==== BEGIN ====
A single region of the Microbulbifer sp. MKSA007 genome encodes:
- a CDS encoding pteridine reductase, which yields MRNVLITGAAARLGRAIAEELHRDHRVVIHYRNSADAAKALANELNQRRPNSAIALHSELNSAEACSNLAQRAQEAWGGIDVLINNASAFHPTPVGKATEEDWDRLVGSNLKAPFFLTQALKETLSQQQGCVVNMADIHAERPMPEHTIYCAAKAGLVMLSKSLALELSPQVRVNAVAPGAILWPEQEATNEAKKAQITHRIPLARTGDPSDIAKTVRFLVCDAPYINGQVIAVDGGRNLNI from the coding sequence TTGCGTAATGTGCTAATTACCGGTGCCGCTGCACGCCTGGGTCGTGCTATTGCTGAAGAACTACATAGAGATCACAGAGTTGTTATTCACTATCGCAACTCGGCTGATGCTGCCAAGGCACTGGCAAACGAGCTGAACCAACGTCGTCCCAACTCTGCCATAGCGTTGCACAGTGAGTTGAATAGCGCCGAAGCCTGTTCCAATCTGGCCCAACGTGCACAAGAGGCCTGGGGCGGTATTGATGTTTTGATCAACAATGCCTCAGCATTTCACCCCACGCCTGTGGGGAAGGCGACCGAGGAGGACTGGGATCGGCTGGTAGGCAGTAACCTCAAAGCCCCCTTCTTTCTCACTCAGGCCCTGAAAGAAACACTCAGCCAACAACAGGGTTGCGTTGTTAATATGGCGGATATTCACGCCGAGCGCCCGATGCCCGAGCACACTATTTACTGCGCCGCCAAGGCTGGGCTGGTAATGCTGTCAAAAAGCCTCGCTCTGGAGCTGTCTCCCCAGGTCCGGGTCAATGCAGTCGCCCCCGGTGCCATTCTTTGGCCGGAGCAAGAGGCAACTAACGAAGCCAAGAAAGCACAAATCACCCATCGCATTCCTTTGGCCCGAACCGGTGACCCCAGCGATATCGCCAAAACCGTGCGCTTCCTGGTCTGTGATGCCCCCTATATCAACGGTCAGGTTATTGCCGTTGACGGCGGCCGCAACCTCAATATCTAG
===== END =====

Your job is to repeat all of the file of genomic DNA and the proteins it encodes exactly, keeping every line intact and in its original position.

A single region of the Microbulbifer sp. MKSA007 genome encodes:
- a CDS encoding pteridine reductase, which yields MRNVLITGAAARLGRAIAEELHRDHRVVIHYRNSADAAKALANELNQRRPNSAIALHSELNSAEACSNLAQRAQEAWGGIDVLINNASAFHPTPVGKATEEDWDRLVGSNLKAPFFLTQALKETLSQQQGCVVNMADIHAERPMPEHTIYCAAKAGLVMLSKSLALELSPQVRVNAVAPGAILWPEQEATNEAKKAQITHRIPLARTGDPSDIAKTVRFLVCDAPYINGQVIAVDGGRNLNI from the coding sequence TTGCGTAATGTGCTAATTACCGGTGCCGCTGCACGCCTGGGTCGTGCTATTGCTGAAGAACTACATAGAGATCACAGAGTTGTTATTCACTATCGCAACTCGGCTGATGCTGCCAAGGCACTGGCAAACGAGCTGAACCAACGTCGTCCCAACTCTGCCATAGCGTTGCACAGTGAGTTGAATAGCGCCGAAGCCTGTTCCAATCTGGCCCAACGTGCACAAGAGGCCTGGGGCGGTATTGATGTTTTGATCAACAATGCCTCAGCATTTCACCCCACGCCTGTGGGGAAGGCGACCGAGGAGGACTGGGATCGGCTGGTAGGCAGTAACCTCAAAGCCCCCTTCTTTCTCACTCAGGCCCTGAAAGAAACACTCAGCCAACAACAGGGTTGCGTTGTTAATATGGCGGATATTCACGCCGAGCGCCCGATGCCCGAGCACACTATTTACTGCGCCGCCAAGGCTGGGCTGGTAATGCTGTCAAAAAGCCTCGCTCTGGAGCTGTCTCCCCAGGTCCGGGTCAATGCAGTCGCCCCCGGTGCCATTCTTTGGCCGGAGCAAGAGGCAACTAACGAAGCCAAGAAAGCACAAATCACCCATCGCATTCCTTTGGCCCGAACCGGTGACCCCAGCGATATCGCCAAAACCGTGCGCTTCCTGGTCTGTGATGCCCCCTATATCAACGGTCAGGTTATTGCCGTTGACGGCGGCCGCAACCTCAATATCTAG